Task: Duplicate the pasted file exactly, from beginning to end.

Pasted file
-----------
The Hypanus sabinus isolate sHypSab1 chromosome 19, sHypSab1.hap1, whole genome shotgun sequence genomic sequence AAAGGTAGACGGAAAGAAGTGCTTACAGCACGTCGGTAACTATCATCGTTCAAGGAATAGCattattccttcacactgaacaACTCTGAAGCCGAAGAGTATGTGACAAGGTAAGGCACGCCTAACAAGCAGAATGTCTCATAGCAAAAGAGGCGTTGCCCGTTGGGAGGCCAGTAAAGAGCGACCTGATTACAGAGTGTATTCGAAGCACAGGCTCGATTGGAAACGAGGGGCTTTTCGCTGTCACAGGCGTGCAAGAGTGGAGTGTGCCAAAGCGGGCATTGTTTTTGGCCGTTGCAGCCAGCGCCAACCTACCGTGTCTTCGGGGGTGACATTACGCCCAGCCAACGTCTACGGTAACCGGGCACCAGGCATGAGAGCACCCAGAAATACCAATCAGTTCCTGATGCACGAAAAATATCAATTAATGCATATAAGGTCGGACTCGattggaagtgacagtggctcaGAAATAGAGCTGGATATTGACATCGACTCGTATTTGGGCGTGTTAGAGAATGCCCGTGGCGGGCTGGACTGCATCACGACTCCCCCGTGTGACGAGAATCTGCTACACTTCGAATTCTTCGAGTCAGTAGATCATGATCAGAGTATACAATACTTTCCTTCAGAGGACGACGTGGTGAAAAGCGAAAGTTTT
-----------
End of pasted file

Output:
The Hypanus sabinus isolate sHypSab1 chromosome 19, sHypSab1.hap1, whole genome shotgun sequence genomic sequence AAAGGTAGACGGAAAGAAGTGCTTACAGCACGTCGGTAACTATCATCGTTCAAGGAATAGCattattccttcacactgaacaACTCTGAAGCCGAAGAGTATGTGACAAGGTAAGGCACGCCTAACAAGCAGAATGTCTCATAGCAAAAGAGGCGTTGCCCGTTGGGAGGCCAGTAAAGAGCGACCTGATTACAGAGTGTATTCGAAGCACAGGCTCGATTGGAAACGAGGGGCTTTTCGCTGTCACAGGCGTGCAAGAGTGGAGTGTGCCAAAGCGGGCATTGTTTTTGGCCGTTGCAGCCAGCGCCAACCTACCGTGTCTTCGGGGGTGACATTACGCCCAGCCAACGTCTACGGTAACCGGGCACCAGGCATGAGAGCACCCAGAAATACCAATCAGTTCCTGATGCACGAAAAATATCAATTAATGCATATAAGGTCGGACTCGattggaagtgacagtggctcaGAAATAGAGCTGGATATTGACATCGACTCGTATTTGGGCGTGTTAGAGAATGCCCGTGGCGGGCTGGACTGCATCACGACTCCCCCGTGTGACGAGAATCTGCTACACTTCGAATTCTTCGAGTCAGTAGATCATGATCAGAGTATACAATACTTTCCTTCAGAGGACGACGTGGTGAAAAGCGAAAGTTTT